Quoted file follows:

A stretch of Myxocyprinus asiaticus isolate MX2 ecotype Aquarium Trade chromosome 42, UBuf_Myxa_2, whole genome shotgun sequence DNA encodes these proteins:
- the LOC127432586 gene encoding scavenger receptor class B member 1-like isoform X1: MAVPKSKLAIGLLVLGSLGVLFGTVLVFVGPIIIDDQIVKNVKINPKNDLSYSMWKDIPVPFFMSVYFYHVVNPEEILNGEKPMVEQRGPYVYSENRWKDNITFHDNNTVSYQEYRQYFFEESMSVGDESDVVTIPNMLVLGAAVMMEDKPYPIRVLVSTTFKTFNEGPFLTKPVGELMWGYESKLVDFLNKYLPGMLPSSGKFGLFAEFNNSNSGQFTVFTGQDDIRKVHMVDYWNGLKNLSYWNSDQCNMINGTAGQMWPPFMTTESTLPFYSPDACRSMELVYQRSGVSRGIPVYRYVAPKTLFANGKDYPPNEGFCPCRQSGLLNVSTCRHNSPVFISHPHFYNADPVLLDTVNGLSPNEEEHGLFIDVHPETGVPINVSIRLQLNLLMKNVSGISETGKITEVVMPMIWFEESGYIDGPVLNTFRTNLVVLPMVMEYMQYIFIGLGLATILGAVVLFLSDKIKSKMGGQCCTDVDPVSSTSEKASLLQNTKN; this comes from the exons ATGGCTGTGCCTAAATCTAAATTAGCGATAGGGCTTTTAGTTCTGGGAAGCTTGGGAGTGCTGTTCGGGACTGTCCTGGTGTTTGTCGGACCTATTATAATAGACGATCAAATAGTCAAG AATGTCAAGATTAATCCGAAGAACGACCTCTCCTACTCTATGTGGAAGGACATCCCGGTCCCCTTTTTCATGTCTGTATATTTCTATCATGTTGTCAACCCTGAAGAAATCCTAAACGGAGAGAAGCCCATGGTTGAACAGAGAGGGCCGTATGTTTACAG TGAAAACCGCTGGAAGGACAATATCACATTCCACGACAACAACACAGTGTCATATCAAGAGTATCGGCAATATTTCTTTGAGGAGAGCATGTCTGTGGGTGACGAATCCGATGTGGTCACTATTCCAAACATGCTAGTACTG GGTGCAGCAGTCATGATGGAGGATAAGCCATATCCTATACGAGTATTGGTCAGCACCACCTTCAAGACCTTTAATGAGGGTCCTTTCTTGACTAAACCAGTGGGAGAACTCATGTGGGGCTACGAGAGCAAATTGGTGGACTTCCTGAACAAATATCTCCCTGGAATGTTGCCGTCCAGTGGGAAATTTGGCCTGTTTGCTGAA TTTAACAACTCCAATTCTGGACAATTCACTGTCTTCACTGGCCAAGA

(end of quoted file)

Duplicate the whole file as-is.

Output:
A stretch of Myxocyprinus asiaticus isolate MX2 ecotype Aquarium Trade chromosome 42, UBuf_Myxa_2, whole genome shotgun sequence DNA encodes these proteins:
- the LOC127432586 gene encoding scavenger receptor class B member 1-like isoform X1: MAVPKSKLAIGLLVLGSLGVLFGTVLVFVGPIIIDDQIVKNVKINPKNDLSYSMWKDIPVPFFMSVYFYHVVNPEEILNGEKPMVEQRGPYVYSENRWKDNITFHDNNTVSYQEYRQYFFEESMSVGDESDVVTIPNMLVLGAAVMMEDKPYPIRVLVSTTFKTFNEGPFLTKPVGELMWGYESKLVDFLNKYLPGMLPSSGKFGLFAEFNNSNSGQFTVFTGQDDIRKVHMVDYWNGLKNLSYWNSDQCNMINGTAGQMWPPFMTTESTLPFYSPDACRSMELVYQRSGVSRGIPVYRYVAPKTLFANGKDYPPNEGFCPCRQSGLLNVSTCRHNSPVFISHPHFYNADPVLLDTVNGLSPNEEEHGLFIDVHPETGVPINVSIRLQLNLLMKNVSGISETGKITEVVMPMIWFEESGYIDGPVLNTFRTNLVVLPMVMEYMQYIFIGLGLATILGAVVLFLSDKIKSKMGGQCCTDVDPVSSTSEKASLLQNTKN; this comes from the exons ATGGCTGTGCCTAAATCTAAATTAGCGATAGGGCTTTTAGTTCTGGGAAGCTTGGGAGTGCTGTTCGGGACTGTCCTGGTGTTTGTCGGACCTATTATAATAGACGATCAAATAGTCAAG AATGTCAAGATTAATCCGAAGAACGACCTCTCCTACTCTATGTGGAAGGACATCCCGGTCCCCTTTTTCATGTCTGTATATTTCTATCATGTTGTCAACCCTGAAGAAATCCTAAACGGAGAGAAGCCCATGGTTGAACAGAGAGGGCCGTATGTTTACAG TGAAAACCGCTGGAAGGACAATATCACATTCCACGACAACAACACAGTGTCATATCAAGAGTATCGGCAATATTTCTTTGAGGAGAGCATGTCTGTGGGTGACGAATCCGATGTGGTCACTATTCCAAACATGCTAGTACTG GGTGCAGCAGTCATGATGGAGGATAAGCCATATCCTATACGAGTATTGGTCAGCACCACCTTCAAGACCTTTAATGAGGGTCCTTTCTTGACTAAACCAGTGGGAGAACTCATGTGGGGCTACGAGAGCAAATTGGTGGACTTCCTGAACAAATATCTCCCTGGAATGTTGCCGTCCAGTGGGAAATTTGGCCTGTTTGCTGAA TTTAACAACTCCAATTCTGGACAATTCACTGTCTTCACTGGCCAAGA